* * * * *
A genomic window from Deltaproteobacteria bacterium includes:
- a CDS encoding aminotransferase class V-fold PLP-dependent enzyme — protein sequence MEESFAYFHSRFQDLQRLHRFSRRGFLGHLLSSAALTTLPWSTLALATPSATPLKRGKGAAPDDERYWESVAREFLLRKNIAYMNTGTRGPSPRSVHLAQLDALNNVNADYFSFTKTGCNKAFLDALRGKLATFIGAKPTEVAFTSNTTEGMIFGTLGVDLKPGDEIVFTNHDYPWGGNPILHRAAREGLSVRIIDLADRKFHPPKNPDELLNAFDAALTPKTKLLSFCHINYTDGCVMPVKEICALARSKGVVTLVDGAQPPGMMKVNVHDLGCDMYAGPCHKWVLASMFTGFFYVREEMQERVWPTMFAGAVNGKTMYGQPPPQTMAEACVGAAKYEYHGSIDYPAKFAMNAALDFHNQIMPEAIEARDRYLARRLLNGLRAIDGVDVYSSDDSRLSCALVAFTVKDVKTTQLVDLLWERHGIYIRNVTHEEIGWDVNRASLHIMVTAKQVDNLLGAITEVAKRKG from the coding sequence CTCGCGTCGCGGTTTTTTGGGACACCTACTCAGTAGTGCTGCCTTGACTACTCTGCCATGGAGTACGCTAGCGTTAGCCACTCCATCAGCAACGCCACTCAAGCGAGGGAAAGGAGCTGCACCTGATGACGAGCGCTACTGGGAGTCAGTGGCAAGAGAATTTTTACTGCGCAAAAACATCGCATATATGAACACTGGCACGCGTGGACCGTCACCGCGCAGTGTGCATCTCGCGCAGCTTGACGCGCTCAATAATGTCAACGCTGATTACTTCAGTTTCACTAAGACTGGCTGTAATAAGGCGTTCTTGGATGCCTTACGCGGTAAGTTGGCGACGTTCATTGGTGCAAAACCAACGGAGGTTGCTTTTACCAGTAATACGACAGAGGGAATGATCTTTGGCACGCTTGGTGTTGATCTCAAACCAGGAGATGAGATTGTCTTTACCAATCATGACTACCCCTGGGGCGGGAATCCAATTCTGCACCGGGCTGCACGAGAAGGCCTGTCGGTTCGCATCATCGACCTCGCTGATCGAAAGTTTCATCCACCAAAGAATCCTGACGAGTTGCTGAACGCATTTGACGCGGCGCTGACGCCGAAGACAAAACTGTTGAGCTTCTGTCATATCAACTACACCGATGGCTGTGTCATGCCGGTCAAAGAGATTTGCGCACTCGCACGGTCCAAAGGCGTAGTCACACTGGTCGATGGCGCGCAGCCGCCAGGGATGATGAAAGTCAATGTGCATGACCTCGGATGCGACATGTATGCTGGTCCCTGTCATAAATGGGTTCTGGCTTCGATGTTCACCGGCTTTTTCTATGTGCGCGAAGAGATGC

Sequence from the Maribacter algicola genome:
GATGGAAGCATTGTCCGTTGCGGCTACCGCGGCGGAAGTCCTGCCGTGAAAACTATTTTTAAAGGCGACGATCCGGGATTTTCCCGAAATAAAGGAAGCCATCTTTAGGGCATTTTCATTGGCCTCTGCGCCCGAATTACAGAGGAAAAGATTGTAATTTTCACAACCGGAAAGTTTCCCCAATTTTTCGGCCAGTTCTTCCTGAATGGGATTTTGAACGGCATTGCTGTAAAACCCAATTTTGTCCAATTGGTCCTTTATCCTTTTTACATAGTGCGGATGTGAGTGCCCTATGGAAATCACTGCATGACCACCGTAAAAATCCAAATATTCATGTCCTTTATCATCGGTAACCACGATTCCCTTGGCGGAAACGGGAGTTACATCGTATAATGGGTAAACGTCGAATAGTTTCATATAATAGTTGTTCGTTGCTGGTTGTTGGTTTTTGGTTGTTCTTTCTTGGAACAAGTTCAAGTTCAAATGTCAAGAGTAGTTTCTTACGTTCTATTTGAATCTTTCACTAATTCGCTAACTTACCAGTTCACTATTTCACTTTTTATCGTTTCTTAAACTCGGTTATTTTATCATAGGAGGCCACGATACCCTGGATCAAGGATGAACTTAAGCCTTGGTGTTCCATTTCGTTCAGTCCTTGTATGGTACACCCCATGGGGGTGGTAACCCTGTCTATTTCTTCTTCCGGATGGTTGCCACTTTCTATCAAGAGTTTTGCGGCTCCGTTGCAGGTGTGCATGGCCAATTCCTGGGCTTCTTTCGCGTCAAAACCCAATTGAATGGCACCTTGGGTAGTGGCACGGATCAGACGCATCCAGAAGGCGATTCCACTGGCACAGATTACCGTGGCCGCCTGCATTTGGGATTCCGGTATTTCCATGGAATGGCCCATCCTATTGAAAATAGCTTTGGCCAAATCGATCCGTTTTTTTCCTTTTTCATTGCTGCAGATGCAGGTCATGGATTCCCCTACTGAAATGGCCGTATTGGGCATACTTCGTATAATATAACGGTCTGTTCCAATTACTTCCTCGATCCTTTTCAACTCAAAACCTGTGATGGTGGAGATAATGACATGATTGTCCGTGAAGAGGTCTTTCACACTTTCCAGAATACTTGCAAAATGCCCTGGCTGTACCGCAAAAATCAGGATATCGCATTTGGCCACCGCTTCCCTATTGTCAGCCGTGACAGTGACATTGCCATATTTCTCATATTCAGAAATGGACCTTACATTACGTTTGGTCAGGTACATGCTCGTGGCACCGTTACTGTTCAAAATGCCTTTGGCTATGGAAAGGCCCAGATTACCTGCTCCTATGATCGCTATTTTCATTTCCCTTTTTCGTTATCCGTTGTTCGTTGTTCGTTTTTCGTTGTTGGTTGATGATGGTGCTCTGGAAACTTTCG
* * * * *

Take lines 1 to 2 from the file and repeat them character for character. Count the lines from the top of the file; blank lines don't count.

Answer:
A genomic window from Deltaproteobacteria bacterium includes:
- a CDS encoding aminotransferase class V-fold PLP-dependent enzyme — protein sequence MEESFAYFHSRFQDLQRLHRFSRRGFLGHLLSSAALTTLPWSTLALATPSATPLKRGKGAAPDDERYWESVAREFLLRKNIAYMNTGTRGPSPRSVHLAQLDALNNVNADYFSFTKTGCNKAFLDALRGKLATFIGAKPTEVAFTSNTTEGMIFGTLGVDLKPGDEIVFTNHDYPWGGNPILHRAAREGLSVRIIDLADRKFHPPKNPDELLNAFDAALTPKTKLLSFCHINYTDGCVMPVKEICALARSKGVVTLVDGAQPPGMMKVNVHDLGCDMYAGPCHKWVLASMFTGFFYVREEMQERVWPTMFAGAVNGKTMYGQPPPQTMAEACVGAAKYEYHGSIDYPAKFAMNAALDFHNQIMPEAIEARDRYLARRLLNGLRAIDGVDVYSSDDSRLSCALVAFTVKDVKTTQLVDLLWERHGIYIRNVTHEEIGWDVNRASLHIMVTAKQVDNLLGAITEVAKRKG from the coding sequence CTCGCGTCGCGGTTTTTTGGGACACCTACTCAGTAGTGCTGCCTTGACTACTCTGCCATGGAGTACGCTAGCGTTAGCCACTCCATCAGCAACGCCACTCAAGCGAGGGAAAGGAGCTGCACCTGATGACGAGCGCTACTGGGAGTCAGTGGCAAGAGAATTTTTACTGCGCAAAAACATCGCATATATGAACACTGGCACGCGTGGACCGTCACCGCGCAGTGTGCATCTCGCGCAGCTTGACGCGCTCAATAATGTCAACGCTGATTACTTCAGTTTCACTAAGACTGGCTGTAATAAGGCGTTCTTGGATGCCTTACGCGGTAAGTTGGCGACGTTCATTGGTGCAAAACCAACGGAGGTTGCTTTTACCAGTAATACGACAGAGGGAATGATCTTTGGCACGCTTGGTGTTGATCTCAAACCAGGAGATGAGATTGTCTTTACCAATCATGACTACCCCTGGGGCGGGAATCCAATTCTGCACCGGGCTGCACGAGAAGGCCTGTCGGTTCGCATCATCGACCTCGCTGATCGAAAGTTTCATCCACCAAAGAATCCTGACGAGTTGCTGAACGCATTTGACGCGGCGCTGACGCCGAAGACAAAACTGTTGAGCTTCTGTCATATCAACTACACCGATGGCTGTGTCATGCCGGTCAAAGAGATTTGCGCACTCGCACGGTCCAAAGGCGTAGTCACACTGGTCGATGGCGCGCAGCCGCCAGGGATGATGAAAGTCAATGTGCATGACCTCGGATGCGACATGTATGCTGGTCCCTGTCATAAATGGGTTCTGGCTTCGATGTTCACCGGCTTTTTCTATGTGCGCGAAGAGATGC